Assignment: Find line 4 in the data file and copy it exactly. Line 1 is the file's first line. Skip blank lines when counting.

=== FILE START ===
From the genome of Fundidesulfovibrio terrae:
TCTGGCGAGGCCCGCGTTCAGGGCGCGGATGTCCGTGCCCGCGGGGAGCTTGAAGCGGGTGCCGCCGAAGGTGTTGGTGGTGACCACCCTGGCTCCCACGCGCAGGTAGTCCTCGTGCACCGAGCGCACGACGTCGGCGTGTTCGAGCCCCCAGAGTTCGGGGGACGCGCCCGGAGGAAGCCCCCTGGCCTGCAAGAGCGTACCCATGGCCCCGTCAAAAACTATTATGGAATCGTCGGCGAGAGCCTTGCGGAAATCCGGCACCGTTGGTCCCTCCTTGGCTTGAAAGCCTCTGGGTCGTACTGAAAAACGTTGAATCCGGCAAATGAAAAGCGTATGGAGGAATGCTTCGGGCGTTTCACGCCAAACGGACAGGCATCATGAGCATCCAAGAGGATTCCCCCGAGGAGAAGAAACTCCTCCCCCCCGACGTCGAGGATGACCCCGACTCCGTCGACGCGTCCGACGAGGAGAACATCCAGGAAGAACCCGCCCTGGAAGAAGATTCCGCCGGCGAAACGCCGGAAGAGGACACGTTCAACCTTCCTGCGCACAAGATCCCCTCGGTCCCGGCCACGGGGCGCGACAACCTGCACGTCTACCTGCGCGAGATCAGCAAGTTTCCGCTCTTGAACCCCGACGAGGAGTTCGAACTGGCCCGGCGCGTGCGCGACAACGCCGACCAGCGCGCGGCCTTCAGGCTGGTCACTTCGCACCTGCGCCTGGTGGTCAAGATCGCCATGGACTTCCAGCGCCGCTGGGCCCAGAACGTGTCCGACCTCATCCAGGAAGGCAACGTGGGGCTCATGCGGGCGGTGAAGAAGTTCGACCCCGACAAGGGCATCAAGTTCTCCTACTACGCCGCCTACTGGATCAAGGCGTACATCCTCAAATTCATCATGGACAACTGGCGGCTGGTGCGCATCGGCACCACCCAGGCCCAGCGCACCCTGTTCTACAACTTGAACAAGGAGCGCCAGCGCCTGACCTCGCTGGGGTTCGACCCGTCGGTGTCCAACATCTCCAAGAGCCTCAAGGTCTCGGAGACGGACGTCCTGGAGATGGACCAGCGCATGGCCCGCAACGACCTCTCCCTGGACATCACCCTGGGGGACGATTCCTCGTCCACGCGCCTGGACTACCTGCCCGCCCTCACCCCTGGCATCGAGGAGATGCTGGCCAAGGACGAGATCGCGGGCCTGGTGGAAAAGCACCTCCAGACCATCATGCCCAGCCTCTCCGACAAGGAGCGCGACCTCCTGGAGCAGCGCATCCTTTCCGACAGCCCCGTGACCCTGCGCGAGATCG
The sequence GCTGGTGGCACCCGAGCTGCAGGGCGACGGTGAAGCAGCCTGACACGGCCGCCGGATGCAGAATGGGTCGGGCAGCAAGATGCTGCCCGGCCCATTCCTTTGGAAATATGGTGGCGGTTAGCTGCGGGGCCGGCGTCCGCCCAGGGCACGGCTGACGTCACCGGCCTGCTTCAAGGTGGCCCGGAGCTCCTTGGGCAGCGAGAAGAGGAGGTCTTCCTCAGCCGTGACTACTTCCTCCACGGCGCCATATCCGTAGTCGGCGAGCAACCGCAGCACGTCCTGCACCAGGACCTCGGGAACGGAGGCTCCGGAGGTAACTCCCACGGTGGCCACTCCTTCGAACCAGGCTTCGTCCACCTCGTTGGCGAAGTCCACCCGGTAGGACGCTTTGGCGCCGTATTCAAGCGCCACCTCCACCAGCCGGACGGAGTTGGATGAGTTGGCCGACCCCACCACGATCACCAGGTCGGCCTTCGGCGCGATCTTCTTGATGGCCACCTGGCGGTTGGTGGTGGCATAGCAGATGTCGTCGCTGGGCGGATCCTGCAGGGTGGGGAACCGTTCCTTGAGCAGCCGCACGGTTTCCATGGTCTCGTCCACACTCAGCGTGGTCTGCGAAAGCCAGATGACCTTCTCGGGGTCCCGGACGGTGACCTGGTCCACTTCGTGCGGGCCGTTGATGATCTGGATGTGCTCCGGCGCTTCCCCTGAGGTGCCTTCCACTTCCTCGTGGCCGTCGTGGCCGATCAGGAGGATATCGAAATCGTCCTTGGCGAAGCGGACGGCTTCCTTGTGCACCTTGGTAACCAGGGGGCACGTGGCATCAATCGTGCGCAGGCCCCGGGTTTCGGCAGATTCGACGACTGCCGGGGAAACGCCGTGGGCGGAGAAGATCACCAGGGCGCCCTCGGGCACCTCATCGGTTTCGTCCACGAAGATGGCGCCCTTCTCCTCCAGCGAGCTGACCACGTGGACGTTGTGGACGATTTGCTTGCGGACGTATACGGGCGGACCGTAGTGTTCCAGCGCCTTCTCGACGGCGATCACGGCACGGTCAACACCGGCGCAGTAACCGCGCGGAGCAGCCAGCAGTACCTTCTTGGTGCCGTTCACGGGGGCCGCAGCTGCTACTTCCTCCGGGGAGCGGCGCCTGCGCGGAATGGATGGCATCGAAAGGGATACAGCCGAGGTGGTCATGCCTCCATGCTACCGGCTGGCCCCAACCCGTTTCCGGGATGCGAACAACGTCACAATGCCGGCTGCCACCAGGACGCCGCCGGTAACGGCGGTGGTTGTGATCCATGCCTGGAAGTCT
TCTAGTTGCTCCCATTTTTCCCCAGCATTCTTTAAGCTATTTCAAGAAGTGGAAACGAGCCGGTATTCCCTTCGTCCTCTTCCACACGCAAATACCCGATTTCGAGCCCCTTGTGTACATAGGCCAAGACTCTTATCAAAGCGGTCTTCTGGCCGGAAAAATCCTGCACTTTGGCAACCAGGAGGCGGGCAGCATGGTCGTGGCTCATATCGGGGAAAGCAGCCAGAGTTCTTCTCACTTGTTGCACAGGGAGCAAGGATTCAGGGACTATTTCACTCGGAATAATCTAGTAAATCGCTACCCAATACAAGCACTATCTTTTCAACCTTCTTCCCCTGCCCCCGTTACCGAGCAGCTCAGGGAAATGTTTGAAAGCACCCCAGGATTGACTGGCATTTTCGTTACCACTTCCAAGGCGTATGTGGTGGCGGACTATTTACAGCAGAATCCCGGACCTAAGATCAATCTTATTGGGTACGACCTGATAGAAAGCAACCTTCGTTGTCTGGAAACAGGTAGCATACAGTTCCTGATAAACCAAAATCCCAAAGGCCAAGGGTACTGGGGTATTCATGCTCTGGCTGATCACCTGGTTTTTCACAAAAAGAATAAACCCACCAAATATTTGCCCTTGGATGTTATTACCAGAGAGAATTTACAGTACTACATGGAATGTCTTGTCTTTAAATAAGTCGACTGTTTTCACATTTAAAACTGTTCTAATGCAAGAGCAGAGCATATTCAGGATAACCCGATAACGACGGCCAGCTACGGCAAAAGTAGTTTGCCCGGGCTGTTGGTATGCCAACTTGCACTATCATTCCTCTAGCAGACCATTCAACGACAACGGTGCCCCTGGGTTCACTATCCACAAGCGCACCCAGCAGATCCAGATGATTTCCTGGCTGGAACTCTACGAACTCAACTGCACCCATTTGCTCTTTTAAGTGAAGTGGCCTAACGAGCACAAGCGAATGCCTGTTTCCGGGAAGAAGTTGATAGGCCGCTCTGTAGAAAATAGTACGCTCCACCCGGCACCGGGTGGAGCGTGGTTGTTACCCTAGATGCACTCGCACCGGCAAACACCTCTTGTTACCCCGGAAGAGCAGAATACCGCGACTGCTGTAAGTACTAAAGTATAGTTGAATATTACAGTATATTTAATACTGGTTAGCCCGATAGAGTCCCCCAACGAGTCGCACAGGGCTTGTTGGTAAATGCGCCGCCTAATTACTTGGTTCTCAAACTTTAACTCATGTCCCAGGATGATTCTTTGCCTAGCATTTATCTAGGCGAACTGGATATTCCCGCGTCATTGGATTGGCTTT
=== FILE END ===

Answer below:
TCTAGTTGCTCCCATTTTTCCCCAGCATTCTTTAAGCTATTTCAAGAAGTGGAAACGAGCCGGTATTCCCTTCGTCCTCTTCCACACGCAAATACCCGATTTCGAGCCCCTTGTGTACATAGGCCAAGACTCTTATCAAAGCGGTCTTCTGGCCGGAAAAATCCTGCACTTTGGCAACCAGGAGGCGGGCAGCATGGTCGTGGCTCATATCGGGGAAAGCAGCCAGAGTTCTTCTCACTTGTTGCACAGGGAGCAAGGATTCAGGGACTATTTCACTCGGAATAATCTAGTAAATCGCTACCCAATACAAGCACTATCTTTTCAACCTTCTTCCCCTGCCCCCGTTACCGAGCAGCTCAGGGAAATGTTTGAAAGCACCCCAGGATTGACTGGCATTTTCGTTACCACTTCCAAGGCGTATGTGGTGGCGGACTATTTACAGCAGAATCCCGGACCTAAGATCAATCTTATTGGGTACGACCTGATAGAAAGCAACCTTCGTTGTCTGGAAACAGGTAGCATACAGTTCCTGATAAACCAAAATCCCAAAGGCCAAGGGTACTGGGGTATTCATGCTCTGGCTGATCACCTGGTTTTTCACAAAAAGAATAAACCCACCAAATATTTGCCCTTGGATGTTATTACCAGAGAGAATTTACAGTACTACATGGAATGTCTTGTCTTTAAATAAGTCGACTGTTTTCACATTTAAAACTGTTCTAATGCAAGAGCAGAGCATATTCAGGATAACCCGATAACGACGGCCAGCTACGGCAAAAGTAGTTTGCCCGGGCTGTTGGTATGCCAACTTGCACTATCATTCCTCTAGCAGACCATTCAACGACAACGGTGCCCCTGGGTTCACTATCCACAAGCGCACCCAGCAGATCCAGATGATTTCCTGGCTGGAACTCTACGAACTCAACTGCACCCATTTGCTCTTTTAAGTGAAGTGGCCTAACGAGCACAAGCGAATGCCTGTTTCCGGGAAGAAGTTGATAGGCCGCTCTGTAGAAAATAGTACGCTCCACCCGGCACCGGGTGGAGCGTGGTTGTTACCCTAGATGCACTCGCACCGGCAAACACCTCTTGTTACCCCGGAAGAGCAGAATACCGCGACTGCTGTAAGTACTAAAGTATAGTTGAATATTACAGTATATTTAATACTGGTTAGCCCGATAGAGTCCCCCAACGAGTCGCACAGGGCTTGTTGGTAAATGCGCCGCCTAATTACTTGGTTCTCAAACTTTAACTCATGTCCCAGGATGATTCTTTGCCTAGCATTTATCTAGGCGAACTGGATATTCCCGCGTCATTGGATTGGCTTT